Realizing My Need For God
Homily 03 19 2017
3rd Sunday of Lent A

Homily 03 19 2017
3rd Sunday of Lent A 

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Homily 03 19 2017

A couple of Catholic young men from the North were visiting a dusty little town in the back country of West Texas.  It was a hard-shell Baptist town in the Bible belt of the South: "No drinkin' and no dancin’ area”! 

But these two men were strangers; so they asked a cowboy where they might get a drink.  "In this town," said the cowboy, "we use whiskey only for snakebite: to wash the wound as first aid."  Then he added slyly, "If you guys are so thirsty for whiskey, there's only one poisonous snake in this town and that is in the zoo.  So you better get a ticket to the zoo, go to the snake park, get hold of a cobra through the iron bar of its cage and give it a big hug! The zoo keeper will appear immediately with whisky.”          

The woman at the well had a mighty thirst, a thirst like that of these young guys for whiskey, a thirst so big that it led her through five husbands and who knows what else.  And still she was thirsty — a thirst caused by the absence of God in her life.         

A meeting with Jesus gave her the living waters of friendship with Jesus and the anointing of the Spirit of God which restored her dignity and changed her life.

The Samaritan woman must have unburdened her soul to this stranger because she had found one Jew with kindness in his eyes instead of an air of critical superiority.  She was thirsting for love that would last, love that would fill her full and give purpose to her life.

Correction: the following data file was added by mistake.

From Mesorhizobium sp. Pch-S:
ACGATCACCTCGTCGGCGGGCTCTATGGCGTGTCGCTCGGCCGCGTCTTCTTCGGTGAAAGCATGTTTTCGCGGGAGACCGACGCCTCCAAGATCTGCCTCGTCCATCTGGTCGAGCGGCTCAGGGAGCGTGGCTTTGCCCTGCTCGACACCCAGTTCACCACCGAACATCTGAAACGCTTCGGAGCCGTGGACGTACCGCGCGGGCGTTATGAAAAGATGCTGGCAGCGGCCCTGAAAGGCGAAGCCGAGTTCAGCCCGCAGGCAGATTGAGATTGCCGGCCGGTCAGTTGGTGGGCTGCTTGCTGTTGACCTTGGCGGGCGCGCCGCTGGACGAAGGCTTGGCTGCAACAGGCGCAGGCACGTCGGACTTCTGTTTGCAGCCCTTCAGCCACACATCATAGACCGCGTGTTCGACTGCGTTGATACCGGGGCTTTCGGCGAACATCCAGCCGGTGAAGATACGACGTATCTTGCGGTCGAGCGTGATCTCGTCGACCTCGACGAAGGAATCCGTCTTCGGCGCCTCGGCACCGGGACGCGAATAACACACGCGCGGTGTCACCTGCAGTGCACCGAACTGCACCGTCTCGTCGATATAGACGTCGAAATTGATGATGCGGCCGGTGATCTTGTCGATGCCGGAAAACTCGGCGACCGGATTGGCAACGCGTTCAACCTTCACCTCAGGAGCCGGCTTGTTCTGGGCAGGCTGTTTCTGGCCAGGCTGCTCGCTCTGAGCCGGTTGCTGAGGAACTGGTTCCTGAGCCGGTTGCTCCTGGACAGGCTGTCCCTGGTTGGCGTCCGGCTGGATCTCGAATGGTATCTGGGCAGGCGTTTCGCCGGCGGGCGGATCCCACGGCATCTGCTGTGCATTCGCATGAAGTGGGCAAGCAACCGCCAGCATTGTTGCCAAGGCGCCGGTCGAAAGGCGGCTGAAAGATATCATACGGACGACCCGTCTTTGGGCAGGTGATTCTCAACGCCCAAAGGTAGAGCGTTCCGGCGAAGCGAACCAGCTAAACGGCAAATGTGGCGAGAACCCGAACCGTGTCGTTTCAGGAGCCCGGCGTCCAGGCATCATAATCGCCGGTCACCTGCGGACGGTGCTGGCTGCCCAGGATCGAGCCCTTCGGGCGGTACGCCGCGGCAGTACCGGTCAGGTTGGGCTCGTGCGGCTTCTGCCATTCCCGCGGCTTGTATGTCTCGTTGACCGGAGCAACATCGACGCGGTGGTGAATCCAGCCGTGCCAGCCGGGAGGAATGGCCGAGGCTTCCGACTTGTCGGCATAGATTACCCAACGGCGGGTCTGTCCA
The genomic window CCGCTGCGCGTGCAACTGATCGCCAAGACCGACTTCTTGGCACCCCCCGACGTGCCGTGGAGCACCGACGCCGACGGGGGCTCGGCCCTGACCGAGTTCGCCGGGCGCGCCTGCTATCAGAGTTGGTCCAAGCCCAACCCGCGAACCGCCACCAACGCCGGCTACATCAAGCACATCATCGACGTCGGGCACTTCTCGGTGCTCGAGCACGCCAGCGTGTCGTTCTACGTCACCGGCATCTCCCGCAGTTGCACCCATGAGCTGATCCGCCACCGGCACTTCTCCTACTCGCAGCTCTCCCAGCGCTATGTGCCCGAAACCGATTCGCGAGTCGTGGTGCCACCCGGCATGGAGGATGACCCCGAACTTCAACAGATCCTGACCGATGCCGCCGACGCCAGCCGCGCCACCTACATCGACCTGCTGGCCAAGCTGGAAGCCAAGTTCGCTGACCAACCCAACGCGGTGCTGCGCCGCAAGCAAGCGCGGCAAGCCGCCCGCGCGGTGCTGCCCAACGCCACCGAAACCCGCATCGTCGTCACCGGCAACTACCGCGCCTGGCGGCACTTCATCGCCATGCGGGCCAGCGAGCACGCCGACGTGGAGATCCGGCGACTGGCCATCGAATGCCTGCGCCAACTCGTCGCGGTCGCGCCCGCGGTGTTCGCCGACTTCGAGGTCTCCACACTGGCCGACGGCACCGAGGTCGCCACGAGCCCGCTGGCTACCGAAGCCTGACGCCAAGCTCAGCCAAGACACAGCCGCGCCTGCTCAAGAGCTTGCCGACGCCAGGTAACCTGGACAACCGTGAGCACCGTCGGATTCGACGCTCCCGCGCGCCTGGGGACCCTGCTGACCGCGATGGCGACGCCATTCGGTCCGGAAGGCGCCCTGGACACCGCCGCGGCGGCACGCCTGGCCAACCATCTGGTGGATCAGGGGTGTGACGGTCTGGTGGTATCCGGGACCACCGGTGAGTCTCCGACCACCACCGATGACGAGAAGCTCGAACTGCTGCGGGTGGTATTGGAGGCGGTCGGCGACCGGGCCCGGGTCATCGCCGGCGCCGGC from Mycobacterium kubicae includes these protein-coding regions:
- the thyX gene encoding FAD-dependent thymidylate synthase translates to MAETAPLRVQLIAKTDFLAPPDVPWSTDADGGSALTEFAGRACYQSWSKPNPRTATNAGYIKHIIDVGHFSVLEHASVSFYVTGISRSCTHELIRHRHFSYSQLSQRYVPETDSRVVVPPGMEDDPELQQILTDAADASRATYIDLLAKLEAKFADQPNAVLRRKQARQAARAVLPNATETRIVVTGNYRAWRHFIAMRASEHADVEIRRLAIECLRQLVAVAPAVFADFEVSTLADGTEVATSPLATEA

Just as Jesus confronts the woman at the well with the reality of her own sinfulness and brokenness, we must confront our own sinfulness and, in doing so, realize our need for God.    

The conversion leading to witnessing: Jesus not only talked with the woman, but in a carefully orchestrated, seven-part dialogue he guided her progressively from ignorance to enlightenment, from misunderstanding to clearer understanding, thus making her the most carefully and intensely catechized person in this entire Gospel. 

Jesus always has a way of coming into our personal lives.  When Jesus became personal with this woman and started asking embarrassing questions about her five husbands, she cleverly tried to change the subject and talk about religion.  She didn’t want Jesus to get personal. 

But Jesus wanted to free her, forgive her, shape her life in a new direction, and change her.  He wanted to offer this woman living water.  At the end of the long heart-to-heart conversation Jesus revealed himself to her as the Messiah, which in turn led her to Faith in him. 

This growth in understanding on the part of the woman moved through several stages: first, she called him a Jew, then Sir or Lord, then Prophet, and finally Messiah.  When the Samaritans came to hear Jesus because of her testimony, the affirmation of Faith reached its climax as they declared that Jesus was the Savior of the world.